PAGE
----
Non-Ionizing Radiation

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Non-ionizing radiation or non-ionizing radiation refers to any type of electromagnetic radiation that does not carry enough energy per quantum to ionize atoms or molecules — that is, to completely remove an electron from an atom or molecule. Instead of producing charged ions when passing through matter, the electromagnetic radiation has sufficient energy only for excitation, the movement of an electron to a higher energy state. Nevertheless, different biological effects are observed for different types of non-ionizing radiation.

Non ionizing radiation are: Near ultraviolet , visible light, infrared, microwave, radio waves, and low-frequency RF (long-wave).

Health risks

Non-ionizing radiation can produce non-mutagenic effects such as inciting thermal energy in biological tissue that can lead to burns.

In terms of potential biological effects, the non-ionizing portion of the spectrum can be subdivided into:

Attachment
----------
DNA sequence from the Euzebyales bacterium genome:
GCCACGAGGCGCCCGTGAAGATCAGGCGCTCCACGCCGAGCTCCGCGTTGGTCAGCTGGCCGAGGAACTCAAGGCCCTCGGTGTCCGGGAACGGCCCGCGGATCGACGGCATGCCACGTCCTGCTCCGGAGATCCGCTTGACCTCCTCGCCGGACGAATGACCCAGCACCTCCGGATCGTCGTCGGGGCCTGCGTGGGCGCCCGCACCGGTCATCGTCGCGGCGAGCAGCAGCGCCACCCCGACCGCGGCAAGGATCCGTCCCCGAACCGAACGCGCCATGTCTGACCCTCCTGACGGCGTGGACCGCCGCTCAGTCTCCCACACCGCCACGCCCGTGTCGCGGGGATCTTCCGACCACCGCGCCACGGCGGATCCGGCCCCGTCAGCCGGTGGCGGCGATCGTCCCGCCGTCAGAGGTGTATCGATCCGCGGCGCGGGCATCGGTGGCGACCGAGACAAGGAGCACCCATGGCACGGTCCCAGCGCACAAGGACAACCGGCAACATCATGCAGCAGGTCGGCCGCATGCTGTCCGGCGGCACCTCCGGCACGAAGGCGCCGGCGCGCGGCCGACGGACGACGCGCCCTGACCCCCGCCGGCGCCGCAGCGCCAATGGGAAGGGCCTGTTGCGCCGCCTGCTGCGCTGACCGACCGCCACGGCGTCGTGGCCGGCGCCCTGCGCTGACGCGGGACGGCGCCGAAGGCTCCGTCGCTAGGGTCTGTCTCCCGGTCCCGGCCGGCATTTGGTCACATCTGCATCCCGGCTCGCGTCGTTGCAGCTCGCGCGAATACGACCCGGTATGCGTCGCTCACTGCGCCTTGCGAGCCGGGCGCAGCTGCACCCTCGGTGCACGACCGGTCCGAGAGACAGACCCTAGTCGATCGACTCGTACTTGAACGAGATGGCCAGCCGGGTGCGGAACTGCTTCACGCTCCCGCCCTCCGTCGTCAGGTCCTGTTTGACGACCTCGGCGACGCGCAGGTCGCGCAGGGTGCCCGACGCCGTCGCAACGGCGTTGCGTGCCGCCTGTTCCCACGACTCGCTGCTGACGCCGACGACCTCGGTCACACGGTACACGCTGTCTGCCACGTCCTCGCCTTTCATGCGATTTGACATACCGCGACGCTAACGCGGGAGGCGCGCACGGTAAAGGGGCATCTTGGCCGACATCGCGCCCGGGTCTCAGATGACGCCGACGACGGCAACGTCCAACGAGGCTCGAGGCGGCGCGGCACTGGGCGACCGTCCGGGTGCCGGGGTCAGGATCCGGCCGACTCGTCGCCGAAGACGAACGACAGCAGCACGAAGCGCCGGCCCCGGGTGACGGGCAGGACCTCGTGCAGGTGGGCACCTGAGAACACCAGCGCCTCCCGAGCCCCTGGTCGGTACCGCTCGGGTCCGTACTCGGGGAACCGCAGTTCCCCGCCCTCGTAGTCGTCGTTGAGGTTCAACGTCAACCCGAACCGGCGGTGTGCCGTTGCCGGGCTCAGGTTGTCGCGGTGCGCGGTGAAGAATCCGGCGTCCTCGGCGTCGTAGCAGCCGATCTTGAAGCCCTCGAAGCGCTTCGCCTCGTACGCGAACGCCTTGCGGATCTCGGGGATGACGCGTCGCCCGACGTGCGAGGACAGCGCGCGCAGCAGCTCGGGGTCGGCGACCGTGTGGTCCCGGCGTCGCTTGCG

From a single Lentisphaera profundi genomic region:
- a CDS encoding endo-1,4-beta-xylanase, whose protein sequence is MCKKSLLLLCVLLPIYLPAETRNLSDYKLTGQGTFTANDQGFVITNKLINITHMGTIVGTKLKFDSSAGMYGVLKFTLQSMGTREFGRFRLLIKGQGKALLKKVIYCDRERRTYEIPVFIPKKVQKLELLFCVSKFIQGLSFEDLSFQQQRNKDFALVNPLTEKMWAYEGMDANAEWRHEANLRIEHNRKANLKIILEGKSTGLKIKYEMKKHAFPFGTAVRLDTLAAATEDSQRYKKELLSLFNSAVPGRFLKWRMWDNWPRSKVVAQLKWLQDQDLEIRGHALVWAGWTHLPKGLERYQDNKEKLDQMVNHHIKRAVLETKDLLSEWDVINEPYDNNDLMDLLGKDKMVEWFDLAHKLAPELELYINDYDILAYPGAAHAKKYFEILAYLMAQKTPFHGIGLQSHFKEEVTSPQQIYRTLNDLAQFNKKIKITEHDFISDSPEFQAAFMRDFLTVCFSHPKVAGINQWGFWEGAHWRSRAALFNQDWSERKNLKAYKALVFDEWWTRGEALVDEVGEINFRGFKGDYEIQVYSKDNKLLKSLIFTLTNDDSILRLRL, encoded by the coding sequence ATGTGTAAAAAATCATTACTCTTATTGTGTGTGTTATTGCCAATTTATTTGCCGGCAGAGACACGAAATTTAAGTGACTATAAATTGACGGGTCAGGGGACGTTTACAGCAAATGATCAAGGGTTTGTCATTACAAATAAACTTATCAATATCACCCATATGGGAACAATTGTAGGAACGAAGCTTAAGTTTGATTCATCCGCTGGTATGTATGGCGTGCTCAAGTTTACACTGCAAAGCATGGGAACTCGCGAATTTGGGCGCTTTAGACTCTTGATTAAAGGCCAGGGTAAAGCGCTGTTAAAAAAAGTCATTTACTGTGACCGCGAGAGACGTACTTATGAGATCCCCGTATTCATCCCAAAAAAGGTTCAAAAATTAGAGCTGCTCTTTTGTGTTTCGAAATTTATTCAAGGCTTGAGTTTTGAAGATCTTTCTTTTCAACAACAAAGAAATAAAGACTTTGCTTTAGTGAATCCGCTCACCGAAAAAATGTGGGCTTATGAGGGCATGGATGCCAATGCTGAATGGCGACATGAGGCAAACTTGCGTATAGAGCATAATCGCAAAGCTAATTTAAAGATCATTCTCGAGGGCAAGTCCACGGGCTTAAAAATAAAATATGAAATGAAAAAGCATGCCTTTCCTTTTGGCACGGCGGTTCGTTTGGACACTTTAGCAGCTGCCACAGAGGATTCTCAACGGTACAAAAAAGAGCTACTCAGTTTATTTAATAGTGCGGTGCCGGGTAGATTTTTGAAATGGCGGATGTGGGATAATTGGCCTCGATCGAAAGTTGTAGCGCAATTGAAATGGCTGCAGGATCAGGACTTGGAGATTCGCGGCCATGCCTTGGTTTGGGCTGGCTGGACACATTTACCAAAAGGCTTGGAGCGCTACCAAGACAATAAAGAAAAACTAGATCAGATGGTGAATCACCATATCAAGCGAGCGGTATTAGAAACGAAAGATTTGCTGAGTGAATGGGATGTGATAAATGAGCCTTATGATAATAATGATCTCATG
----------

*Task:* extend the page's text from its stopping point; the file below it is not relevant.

The optical radiation portion, where electron excitation can occur (visible light, infrared light) The portion where the wavelength is smaller than the body, and heating via induced currents can occur (MW and higher-frequency RF) The portion where the wavelength is much larger than the body, and heating via induced currents seldom occurs (lower-frequency RF, power frequencies, static fields).

On the moon

The light is very intense on the moon surface and it can produce burns. Without special shielding (polarized glass as an example) plants could receive an increased amount heat and die.

See also

Ionizing Radiation